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News >  Crime/Public Safety

Shasta Groene says her ‘soul was finally free’ after hearing of Joseph Duncan’s death

UPDATED: Tue., March 30, 2021

These undated family photos provided by the Kootenai County Sheriff's Department on May 17, 2005, show Shasta and Dylan Groene.  (AP)
These undated family photos provided by the Kootenai County Sheriff's Department on May 17, 2005, show Shasta and Dylan Groene. (AP)

The sole survivor of a brutal attack and kidnapping in 2005 released a statement Monday after the death of the man who killed her family.

“One thing is for sure, he does not exist anymore. Now, we can live our lives knowing that. For so long I have been struggling with hate towards that man,” Shasta Groene wrote of Joseph E. Duncan III in a statement released to multiple news organizations. “Today, I woke up feeling like my soul was finally free. I hope other people affected by Joseph Duncan were able to wake up feeling the same way.”

Duncan , 58, died Sunday at a hospital near the federal prison in Terre Haute, Indiana, just weeks after his terminal brain cancer diagnosis was made public.

In 2005, Duncan killed Brenda Groene, her boyfriend, Mark McKenzie, and her 13-year-old son, Slade, in their home near Coeur d’Alene. Duncan also kidnapped two of Groene’s other children, Shasta, then 8, and Dylan, 9.

After abducting the children, Duncan took them to Montana, where he abused them and killed Dylan. Shasta was rescued 48 days later when she appeared in a Coeur d’Alene Denny’s with Duncan.

“In May of 2005, the Groene Family of Kootenai County, living in the Wolf Lodge Bay area, was brutally victimized by a serial killer passing through our community,” a statement from the Kootenai County Sheriff’s Office reads. “The family was stalked, attacked and tortured.”

The sheriff’s office called the case “one of the worst tragedies that Idaho has ever seen.”

“Duncan was a brutal killer and the embodiment of evil,” the statement from the sheriff’s office reads. “Duncan is now dead, and we can thankfully close this dark chapter.”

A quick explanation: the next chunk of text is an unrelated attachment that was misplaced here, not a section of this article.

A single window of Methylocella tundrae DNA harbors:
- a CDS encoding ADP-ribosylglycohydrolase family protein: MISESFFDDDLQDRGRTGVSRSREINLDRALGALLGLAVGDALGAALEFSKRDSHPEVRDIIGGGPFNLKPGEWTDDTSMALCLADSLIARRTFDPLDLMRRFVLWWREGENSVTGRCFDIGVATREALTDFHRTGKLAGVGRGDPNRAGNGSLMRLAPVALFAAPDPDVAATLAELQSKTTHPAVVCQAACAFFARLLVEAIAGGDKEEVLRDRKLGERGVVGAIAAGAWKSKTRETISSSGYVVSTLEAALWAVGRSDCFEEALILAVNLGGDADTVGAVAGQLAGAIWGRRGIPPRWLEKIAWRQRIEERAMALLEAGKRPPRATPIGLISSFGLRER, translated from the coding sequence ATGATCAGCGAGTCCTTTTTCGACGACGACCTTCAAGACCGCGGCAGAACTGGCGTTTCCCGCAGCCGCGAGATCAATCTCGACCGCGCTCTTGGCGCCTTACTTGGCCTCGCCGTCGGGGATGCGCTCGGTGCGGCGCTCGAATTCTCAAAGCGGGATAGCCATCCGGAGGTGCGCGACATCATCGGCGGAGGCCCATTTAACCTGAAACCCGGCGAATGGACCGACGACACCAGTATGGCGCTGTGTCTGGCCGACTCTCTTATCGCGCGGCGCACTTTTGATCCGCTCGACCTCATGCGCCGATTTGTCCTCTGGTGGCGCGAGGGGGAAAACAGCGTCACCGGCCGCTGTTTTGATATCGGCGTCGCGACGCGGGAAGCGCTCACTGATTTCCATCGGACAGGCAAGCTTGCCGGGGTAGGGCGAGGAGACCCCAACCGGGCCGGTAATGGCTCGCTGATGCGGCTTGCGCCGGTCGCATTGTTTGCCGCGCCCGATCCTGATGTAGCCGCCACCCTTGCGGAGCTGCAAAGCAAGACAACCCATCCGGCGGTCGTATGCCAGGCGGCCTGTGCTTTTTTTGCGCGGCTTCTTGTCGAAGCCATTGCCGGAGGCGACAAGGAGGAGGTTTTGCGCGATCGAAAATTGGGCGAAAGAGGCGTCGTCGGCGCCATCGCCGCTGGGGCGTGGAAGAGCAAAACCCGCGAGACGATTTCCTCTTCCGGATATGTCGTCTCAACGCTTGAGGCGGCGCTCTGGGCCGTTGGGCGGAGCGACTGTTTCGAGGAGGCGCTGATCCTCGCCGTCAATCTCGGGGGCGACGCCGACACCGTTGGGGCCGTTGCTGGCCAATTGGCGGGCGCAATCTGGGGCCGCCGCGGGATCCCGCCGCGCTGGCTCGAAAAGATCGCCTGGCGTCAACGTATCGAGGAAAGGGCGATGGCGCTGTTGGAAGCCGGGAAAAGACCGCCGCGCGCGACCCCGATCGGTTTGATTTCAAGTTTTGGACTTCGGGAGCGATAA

The Sheriff’s office said its thoughts and prayers go out to the Groene and McKenzie families.

“This crime was horrendous and its impact on the families, the community, the jurors, court staff, our litigation team, and law enforcement were far reaching,” wrote Acting U.S. Attorney Rafael M. Gonzalez, Jr. in a statement. “While his death will not bring back the lives cut so tragically short or remove the indelible memories of his unspeakable acts, perhaps death will now allow space for some degree of healing, peace, and closure.”

Duncan was also convicted for the 1997 killing of 10-year-old Anthony Martinez in Riverside County, California. Duncan also admitted to the 1996 killing of two young girls in the Seattle area, but he was never charged.

Groene said she has been thinking of the Martinez family and the families of Duncan’s other victims.

“If I could, I would hug them all,” Groene said. “If I could, I would take all their pain away. I know that me saying that doesn’t take their pain away, but I hope they find a little bit of contentment knowing that they are thought about so often and prayed for.”

Groene went on to thank those who spent thousands of hours searching for her and her brother and still prayed for and supported their family after she made it home.

“The continued support for me and my family does not go unnoticed, and for that I am extremely thankful,” Groene said.

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